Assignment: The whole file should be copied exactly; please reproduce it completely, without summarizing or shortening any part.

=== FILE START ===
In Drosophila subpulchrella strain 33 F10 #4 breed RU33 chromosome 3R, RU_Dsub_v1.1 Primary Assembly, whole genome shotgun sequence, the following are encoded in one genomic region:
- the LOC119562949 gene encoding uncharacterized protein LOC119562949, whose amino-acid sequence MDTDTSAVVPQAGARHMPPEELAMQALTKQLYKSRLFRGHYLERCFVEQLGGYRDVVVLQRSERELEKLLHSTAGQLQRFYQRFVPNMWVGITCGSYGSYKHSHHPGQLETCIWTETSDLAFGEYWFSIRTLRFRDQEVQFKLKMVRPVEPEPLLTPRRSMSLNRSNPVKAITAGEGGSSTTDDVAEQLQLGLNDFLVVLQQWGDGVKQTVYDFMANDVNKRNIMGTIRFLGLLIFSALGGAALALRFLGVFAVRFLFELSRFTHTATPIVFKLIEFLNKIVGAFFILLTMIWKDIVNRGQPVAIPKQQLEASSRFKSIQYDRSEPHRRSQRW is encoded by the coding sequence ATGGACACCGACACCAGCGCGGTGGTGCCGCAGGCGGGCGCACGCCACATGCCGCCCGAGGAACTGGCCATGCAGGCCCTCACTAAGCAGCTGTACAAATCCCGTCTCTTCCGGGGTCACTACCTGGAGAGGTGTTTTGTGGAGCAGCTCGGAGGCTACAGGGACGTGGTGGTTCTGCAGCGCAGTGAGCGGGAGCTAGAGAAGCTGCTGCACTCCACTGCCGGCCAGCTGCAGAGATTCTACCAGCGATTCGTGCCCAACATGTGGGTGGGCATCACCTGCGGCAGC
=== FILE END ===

In Drosophila subpulchrella strain 33 F10 #4 breed RU33 chromosome 3R, RU_Dsub_v1.1 Primary Assembly, whole genome shotgun sequence, the following are encoded in one genomic region:
- the LOC119562949 gene encoding uncharacterized protein LOC119562949, whose amino-acid sequence MDTDTSAVVPQAGARHMPPEELAMQALTKQLYKSRLFRGHYLERCFVEQLGGYRDVVVLQRSERELEKLLHSTAGQLQRFYQRFVPNMWVGITCGSYGSYKHSHHPGQLETCIWTETSDLAFGEYWFSIRTLRFRDQEVQFKLKMVRPVEPEPLLTPRRSMSLNRSNPVKAITAGEGGSSTTDDVAEQLQLGLNDFLVVLQQWGDGVKQTVYDFMANDVNKRNIMGTIRFLGLLIFSALGGAALALRFLGVFAVRFLFELSRFTHTATPIVFKLIEFLNKIVGAFFILLTMIWKDIVNRGQPVAIPKQQLEASSRFKSIQYDRSEPHRRSQRW is encoded by the coding sequence ATGGACACCGACACCAGCGCGGTGGTGCCGCAGGCGGGCGCACGCCACATGCCGCCCGAGGAACTGGCCATGCAGGCCCTCACTAAGCAGCTGTACAAATCCCGTCTCTTCCGGGGTCACTACCTGGAGAGGTGTTTTGTGGAGCAGCTCGGAGGCTACAGGGACGTGGTGGTTCTGCAGCGCAGTGAGCGGGAGCTAGAGAAGCTGCTGCACTCCACTGCCGGCCAGCTGCAGAGATTCTACCAGCGATTCGTGCCCAACATGTGGGTGGGCATCACCTGCGGCAGC